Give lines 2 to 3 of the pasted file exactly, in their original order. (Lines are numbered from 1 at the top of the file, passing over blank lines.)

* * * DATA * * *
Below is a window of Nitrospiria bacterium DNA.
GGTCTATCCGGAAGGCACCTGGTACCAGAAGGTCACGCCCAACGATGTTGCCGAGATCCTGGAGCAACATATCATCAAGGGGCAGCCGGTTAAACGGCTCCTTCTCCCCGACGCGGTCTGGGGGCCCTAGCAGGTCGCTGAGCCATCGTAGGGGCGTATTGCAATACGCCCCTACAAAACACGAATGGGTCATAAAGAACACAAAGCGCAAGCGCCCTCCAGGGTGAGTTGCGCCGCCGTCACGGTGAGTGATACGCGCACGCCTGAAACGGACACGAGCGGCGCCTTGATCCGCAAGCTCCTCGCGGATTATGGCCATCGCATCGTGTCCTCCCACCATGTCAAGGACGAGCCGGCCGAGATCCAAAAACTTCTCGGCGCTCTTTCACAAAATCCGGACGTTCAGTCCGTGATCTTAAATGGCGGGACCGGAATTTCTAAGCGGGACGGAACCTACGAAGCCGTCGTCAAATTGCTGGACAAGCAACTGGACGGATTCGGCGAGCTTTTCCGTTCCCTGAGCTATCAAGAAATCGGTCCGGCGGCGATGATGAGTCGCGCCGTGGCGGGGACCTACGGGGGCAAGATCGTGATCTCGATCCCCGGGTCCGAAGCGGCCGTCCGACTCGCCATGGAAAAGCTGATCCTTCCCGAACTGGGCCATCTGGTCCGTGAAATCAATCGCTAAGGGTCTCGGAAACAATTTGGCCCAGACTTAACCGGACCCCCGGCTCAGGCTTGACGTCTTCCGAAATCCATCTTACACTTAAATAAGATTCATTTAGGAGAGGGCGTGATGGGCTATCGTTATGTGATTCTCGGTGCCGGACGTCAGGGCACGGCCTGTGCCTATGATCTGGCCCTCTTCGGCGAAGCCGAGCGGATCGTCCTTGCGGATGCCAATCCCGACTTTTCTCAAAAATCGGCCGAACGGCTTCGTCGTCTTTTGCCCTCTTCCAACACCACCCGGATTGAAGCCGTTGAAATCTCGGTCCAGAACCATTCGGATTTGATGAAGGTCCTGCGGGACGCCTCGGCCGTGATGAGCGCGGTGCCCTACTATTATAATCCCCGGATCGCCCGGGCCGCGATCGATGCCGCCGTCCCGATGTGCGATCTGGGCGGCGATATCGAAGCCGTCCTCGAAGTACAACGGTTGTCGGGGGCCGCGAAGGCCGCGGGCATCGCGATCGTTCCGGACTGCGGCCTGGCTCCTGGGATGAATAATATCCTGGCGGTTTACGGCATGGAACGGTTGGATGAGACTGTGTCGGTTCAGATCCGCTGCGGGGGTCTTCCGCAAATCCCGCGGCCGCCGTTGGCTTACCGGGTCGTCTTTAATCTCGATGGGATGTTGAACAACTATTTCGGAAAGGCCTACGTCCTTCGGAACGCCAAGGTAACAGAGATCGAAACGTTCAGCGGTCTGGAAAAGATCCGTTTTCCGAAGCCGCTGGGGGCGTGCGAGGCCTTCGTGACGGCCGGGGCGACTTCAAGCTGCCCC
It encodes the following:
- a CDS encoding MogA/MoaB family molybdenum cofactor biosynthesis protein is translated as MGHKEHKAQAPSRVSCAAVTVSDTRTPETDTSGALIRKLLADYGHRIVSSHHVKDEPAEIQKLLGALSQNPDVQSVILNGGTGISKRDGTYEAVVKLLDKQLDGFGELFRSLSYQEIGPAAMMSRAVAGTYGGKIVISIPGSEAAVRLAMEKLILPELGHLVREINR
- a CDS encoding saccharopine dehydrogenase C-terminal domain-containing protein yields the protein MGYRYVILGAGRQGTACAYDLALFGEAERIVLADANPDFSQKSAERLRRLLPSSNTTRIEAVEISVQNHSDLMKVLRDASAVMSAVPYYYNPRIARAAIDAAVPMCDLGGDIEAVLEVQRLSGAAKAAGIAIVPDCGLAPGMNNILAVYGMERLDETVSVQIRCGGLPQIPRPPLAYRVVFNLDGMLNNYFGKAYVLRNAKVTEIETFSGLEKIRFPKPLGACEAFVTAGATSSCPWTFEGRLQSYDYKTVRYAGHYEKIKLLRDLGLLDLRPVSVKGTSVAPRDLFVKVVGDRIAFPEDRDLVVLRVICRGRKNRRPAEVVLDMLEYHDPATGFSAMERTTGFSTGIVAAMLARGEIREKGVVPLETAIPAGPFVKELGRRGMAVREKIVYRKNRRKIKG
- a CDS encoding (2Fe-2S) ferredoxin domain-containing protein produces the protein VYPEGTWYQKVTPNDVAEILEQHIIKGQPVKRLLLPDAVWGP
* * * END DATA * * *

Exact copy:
GGTCTATCCGGAAGGCACCTGGTACCAGAAGGTCACGCCCAACGATGTTGCCGAGATCCTGGAGCAACATATCATCAAGGGGCAGCCGGTTAAACGGCTCCTTCTCCCCGACGCGGTCTGGGGGCCCTAGCAGGTCGCTGAGCCATCGTAGGGGCGTATTGCAATACGCCCCTACAAAACACGAATGGGTCATAAAGAACACAAAGCGCAAGCGCCCTCCAGGGTGAGTTGCGCCGCCGTCACGGTGAGTGATACGCGCACGCCTGAAACGGACACGAGCGGCGCCTTGATCCGCAAGCTCCTCGCGGATTATGGCCATCGCATCGTGTCCTCCCACCATGTCAAGGACGAGCCGGCCGAGATCCAAAAACTTCTCGGCGCTCTTTCACAAAATCCGGACGTTCAGTCCGTGATCTTAAATGGCGGGACCGGAATTTCTAAGCGGGACGGAACCTACGAAGCCGTCGTCAAATTGCTGGACAAGCAACTGGACGGATTCGGCGAGCTTTTCCGTTCCCTGAGCTATCAAGAAATCGGTCCGGCGGCGATGATGAGTCGCGCCGTGGCGGGGACCTACGGGGGCAAGATCGTGATCTCGATCCCCGGGTCCGAAGCGGCCGTCCGACTCGCCATGGAAAAGCTGATCCTTCCCGAACTGGGCCATCTGGTCCGTGAAATCAATCGCTAAGGGTCTCGGAAACAATTTGGCCCAGACTTAACCGGACCCCCGGCTCAGGCTTGACGTCTTCCGAAATCCATCTTACACTTAAATAAGATTCATTTAGGAGAGGGCGTGATGGGCTATCGTTATGTGATTCTCGGTGCCGGACGTCAGGGCACGGCCTGTGCCTATGATCTGGCCCTCTTCGGCGAAGCCGAGCGGATCGTCCTTGCGGATGCCAATCCCGACTTTTCTCAAAAATCGGCCGAACGGCTTCGTCGTCTTTTGCCCTCTTCCAACACCACCCGGATTGAAGCCGTTGAAATCTCGGTCCAGAACCATTCGGATTTGATGAAGGTCCTGCGGGACGCCTCGGCCGTGATGAGCGCGGTGCCCTACTATTATAATCCCCGGATCGCCCGGGCCGCGATCGATGCCGCCGTCCCGATGTGCGATCTGGGCGGCGATATCGAAGCCGTCCTCGAAGTACAACGGTTGTCGGGGGCCGCGAAGGCCGCGGGCATCGCGATCGTTCCGGACTGCGGCCTGGCTCCTGGGATGAATAATATCCTGGCGGTTTACGGCATGGAACGGTTGGATGAGACTGTGTCGGTTCAGATCCGCTGCGGGGGTCTTCCGCAAATCCCGCGGCCGCCGTTGGCTTACCGGGTCGTCTTTAATCTCGATGGGATGTTGAACAACTATTTCGGAAAGGCCTACGTCCTTCGGAACGCCAAGGTAACAGAGATCGAAACGTTCAGCGGTCTGGAAAAGATCCGTTTTCCGAAGCCGCTGGGGGCGTGCGAGGCCTTCGTGACGGCCGGGGCGACTTCAAGCTGCCCC
It encodes the following: